Daybreak Long Question Answer
Long Questions Answers
1. “It crosses the Churchyard with a sigh”, Who crosses the churchyard? Why did it sigh? What did the wind say while crossing the churchyard? Why did it say so?
|Ans: The wind, personified in Longfellow’s poem ‘Daybreak’, crosses the churchyard.|
The wind sighs for those in the churchyard because they are dead.
While crossing the churchyard, the wind says to deads not to wake up because it is not their time yet.
It says so because of Christian belief. According to the Bible, all dead person will rise at the end of the world, which is known as the Judgement Day.
2. Write down the significance of the title of the poem Daybreak.
|Ans: H.W. Longfellow’s Daybreak is a poem about a new, fresh morning. The term ‘daybreak’ means the beginning of a new morning, that is, dawn. After the darkness of the night goes away, the day dawns and gives object fresh energy. The beginning of a new day brings new hope. These tasks are performed by the wind that emerges from the sea. The wind eagerly informs every being about ‘daybreak’. It inspires everyone for rising up and being active. He wakes up the ships, mariners, birds, church bell etc. so that they can welcome the new, fresh morning at daybreak is actually symbolic of our everyday new journey with new hope. So the little is appropriate.|
3. Discuss ‘Daybreak’ as a nature poem.
|Ans: ‘Daybreak’ by H.W. Longfellow is basically a nature poem. Here sea-wind is presented as the carrier of message of a daybreak, revealing a great truth of nature. With the appearance of the sun in the eastern sky, the whole earth gets the message of life and vitality, the message of activity. The sea-wind is carrying that very message on sea, on land and into the midst of forest and even into the human world. Thus, the impassioned call of wind to mists, mariners, forest, wood-bird, domestic cock, corn-fields, bell makes the poem an impassioned presentation of nature.|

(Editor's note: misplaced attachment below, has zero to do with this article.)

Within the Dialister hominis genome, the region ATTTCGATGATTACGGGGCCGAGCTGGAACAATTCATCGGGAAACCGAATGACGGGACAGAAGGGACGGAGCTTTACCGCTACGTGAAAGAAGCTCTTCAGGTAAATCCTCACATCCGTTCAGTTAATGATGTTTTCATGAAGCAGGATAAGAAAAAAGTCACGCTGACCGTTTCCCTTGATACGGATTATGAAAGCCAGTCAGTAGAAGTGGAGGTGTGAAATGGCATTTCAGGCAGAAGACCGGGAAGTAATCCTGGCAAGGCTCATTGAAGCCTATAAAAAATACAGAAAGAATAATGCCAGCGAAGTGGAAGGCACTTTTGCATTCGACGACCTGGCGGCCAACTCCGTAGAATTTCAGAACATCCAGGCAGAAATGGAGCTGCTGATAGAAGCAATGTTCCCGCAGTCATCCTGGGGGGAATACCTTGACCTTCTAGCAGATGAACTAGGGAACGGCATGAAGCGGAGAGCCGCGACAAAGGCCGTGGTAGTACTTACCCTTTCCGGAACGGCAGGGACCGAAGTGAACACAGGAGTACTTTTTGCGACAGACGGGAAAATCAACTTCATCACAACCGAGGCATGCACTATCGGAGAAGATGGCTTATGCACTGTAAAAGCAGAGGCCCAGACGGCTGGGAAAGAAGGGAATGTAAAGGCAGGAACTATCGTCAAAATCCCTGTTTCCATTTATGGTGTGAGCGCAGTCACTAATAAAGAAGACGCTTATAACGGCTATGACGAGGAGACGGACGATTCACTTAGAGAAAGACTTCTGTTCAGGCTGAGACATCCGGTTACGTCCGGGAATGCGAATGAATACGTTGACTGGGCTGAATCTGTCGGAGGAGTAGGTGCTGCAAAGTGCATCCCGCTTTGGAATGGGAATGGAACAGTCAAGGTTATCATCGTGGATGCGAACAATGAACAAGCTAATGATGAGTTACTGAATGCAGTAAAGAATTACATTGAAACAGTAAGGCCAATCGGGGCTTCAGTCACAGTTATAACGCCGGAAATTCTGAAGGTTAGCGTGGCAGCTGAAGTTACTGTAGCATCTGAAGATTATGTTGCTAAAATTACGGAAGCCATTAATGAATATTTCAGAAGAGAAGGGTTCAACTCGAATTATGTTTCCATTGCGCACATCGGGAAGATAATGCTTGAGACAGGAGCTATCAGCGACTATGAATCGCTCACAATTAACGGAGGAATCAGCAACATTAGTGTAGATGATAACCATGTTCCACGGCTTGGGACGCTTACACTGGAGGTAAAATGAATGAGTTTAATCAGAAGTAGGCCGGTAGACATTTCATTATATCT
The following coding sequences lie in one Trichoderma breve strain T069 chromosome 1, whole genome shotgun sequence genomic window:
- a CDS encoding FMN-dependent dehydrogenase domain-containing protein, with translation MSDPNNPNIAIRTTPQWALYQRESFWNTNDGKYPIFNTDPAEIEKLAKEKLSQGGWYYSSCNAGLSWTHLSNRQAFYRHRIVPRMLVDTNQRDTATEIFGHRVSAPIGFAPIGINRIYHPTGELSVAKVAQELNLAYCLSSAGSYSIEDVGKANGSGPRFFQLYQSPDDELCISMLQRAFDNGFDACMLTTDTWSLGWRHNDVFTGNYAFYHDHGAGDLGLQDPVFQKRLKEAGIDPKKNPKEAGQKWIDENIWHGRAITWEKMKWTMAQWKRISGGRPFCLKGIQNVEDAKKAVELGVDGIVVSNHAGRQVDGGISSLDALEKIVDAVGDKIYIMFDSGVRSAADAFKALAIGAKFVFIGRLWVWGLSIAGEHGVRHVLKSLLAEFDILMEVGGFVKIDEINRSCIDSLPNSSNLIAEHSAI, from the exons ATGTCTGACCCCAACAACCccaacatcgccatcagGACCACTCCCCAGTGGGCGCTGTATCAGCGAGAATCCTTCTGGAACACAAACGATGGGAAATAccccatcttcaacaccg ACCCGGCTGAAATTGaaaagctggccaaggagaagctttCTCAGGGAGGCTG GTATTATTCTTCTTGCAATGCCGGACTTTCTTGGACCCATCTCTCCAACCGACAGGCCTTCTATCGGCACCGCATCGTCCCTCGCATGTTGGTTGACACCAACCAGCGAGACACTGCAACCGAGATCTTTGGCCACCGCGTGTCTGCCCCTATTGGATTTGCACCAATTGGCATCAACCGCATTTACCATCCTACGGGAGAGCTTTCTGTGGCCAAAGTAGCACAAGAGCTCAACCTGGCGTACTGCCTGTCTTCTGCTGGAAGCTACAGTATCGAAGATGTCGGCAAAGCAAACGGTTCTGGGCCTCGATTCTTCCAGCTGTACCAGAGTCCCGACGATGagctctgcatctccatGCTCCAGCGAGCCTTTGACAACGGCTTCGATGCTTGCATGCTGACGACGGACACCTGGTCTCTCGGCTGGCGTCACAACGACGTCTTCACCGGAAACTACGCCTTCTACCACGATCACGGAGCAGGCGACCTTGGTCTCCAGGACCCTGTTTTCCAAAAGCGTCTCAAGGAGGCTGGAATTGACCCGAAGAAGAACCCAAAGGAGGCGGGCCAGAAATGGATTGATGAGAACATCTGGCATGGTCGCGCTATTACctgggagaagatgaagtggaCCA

4. Discuss personification in the poem Daybreak.
|Ans: In the poem ‘Daybreak’ the poet Longfellow personifies the moon by giving it the human quality to speak. The wind performs the function of an alarm clock. It announces the beginning of a new day. It urges all to wake up and impels the world to follow the natural of their life. It asks the dead to lie quietly in their eternal sleep, for they have already completed their earthly duties. Thus, we see that the wind acts as the messenger of nature.|
5. What role does the wind play in announcing the beginning of the day? How is the final couplet different from the rest of the poem?
|Ans: The wind wind plays the role of an alarm clock in announcing the beginning of the day. The wind wakens all the objects of nature like the ships, the mariners, the forest, the wood-bird, chanticleer, the corn-field and belfry-tower who come on its way like an alarm clock. As a messenger of Nature it announces the beginning of a new day and brings new hope to the living world. We can also assume it as a human being who acts like an instructor or a guide.|